A few months ago my grocery store was hit by a flurry of Hallmark cards wishing a “Happy Administrative Professional Week.” What’s the deal with honoring administrative professionals with an entire week of acknowledgement?
(For those of you already in the know and more sophisticated than me, feel free to roll your eyes. If you’re oblivious like me, read on…)
As you might have picked up on from watching Mad Men, the secretarial profession in the United States is closely tied to the
women’s rights movement. The field was originally male-dominated but became female-dominated by 1930 thanks to women accepting lower wages (cough* still fighting over that one). As women gained the ability to protest being “office wives” and not lose their jobs for protesting, coffee became a battleground for women’s rights, as did the term “secretary” itself. In 2000, “administrative assistant” replaced “secretary” in the field’s national association.
Seeing the Hallmark cards take over the grocery store card aisle made me think about how essential administrative assistants are - in almost every field. We need maintenance workers - blue and white collar - if we want to innovate. As performance artist Mierle Laderman Ukeles asked in her Maintenance Art Manifesto of 1969: “After the revolution, who is going to pick up the garbage on Monday morning?”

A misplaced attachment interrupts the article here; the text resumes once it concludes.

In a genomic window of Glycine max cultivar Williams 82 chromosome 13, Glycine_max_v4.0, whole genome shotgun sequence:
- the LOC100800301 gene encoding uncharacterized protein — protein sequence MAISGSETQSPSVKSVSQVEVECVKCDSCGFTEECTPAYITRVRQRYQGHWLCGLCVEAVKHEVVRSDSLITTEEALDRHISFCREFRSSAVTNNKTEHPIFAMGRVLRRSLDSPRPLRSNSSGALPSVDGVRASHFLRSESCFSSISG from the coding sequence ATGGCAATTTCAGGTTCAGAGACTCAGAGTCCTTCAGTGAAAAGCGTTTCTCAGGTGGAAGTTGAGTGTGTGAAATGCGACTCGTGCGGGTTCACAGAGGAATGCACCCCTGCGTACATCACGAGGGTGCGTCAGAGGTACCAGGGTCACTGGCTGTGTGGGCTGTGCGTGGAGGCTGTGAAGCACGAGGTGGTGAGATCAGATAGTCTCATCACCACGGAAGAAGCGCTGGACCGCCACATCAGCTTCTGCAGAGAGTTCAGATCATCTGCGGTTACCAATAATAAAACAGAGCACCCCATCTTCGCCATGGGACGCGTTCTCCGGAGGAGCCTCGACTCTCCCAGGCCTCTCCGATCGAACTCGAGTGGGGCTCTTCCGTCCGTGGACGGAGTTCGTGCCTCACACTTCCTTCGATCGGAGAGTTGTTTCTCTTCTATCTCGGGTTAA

(While I think about it, trash collectors merit their own week as well. Maybe that’s another post.)
So next April I’m going to get (or make, since I’m the DIY type) some snazzy cards for my awesome friends who’re administrative assistants. In the arena of hierarchical, male-dominated work, they’re doing significant work to not just keep on the gears in our larger society, but move forward women’s equality. And I am grateful.
Well, I’ve recently realized that when you’re on the job market, qualifications don’t tell the whole story. In some industries, such as the IT and Healthcare fields, everyone is qualified with technical skills! So what in the world do you do to make yourself stand out?? Here’s a few really cool tips and tools you can use to really make your application stand out.
Online Portfolio: Keep one with examples of your work! Obviously this is mostly applicable for web designers, but anyone can use one to highlight what they do best. Your resume might say what you can do, but in a competitive market, presentation is everything. Here’s a few online portfolio tips to really make yours look great.
Visualize.me: Import your career history and let the site generate amazing visuals (similar to infographics) promoting you and your skills! If you’re lacking in the creativity department, this can be a very creative job application idea.
Network: Networks. Are. Everything. Sometimes they can even be your primary doorway to a job. Sometimes it’s hard, especially if you’re not the extroverted type; but nonetheless in this day and age it’s necessary. Here are some tips for networking more effectively.
For more tips, check out those links! Or share your own in a comment!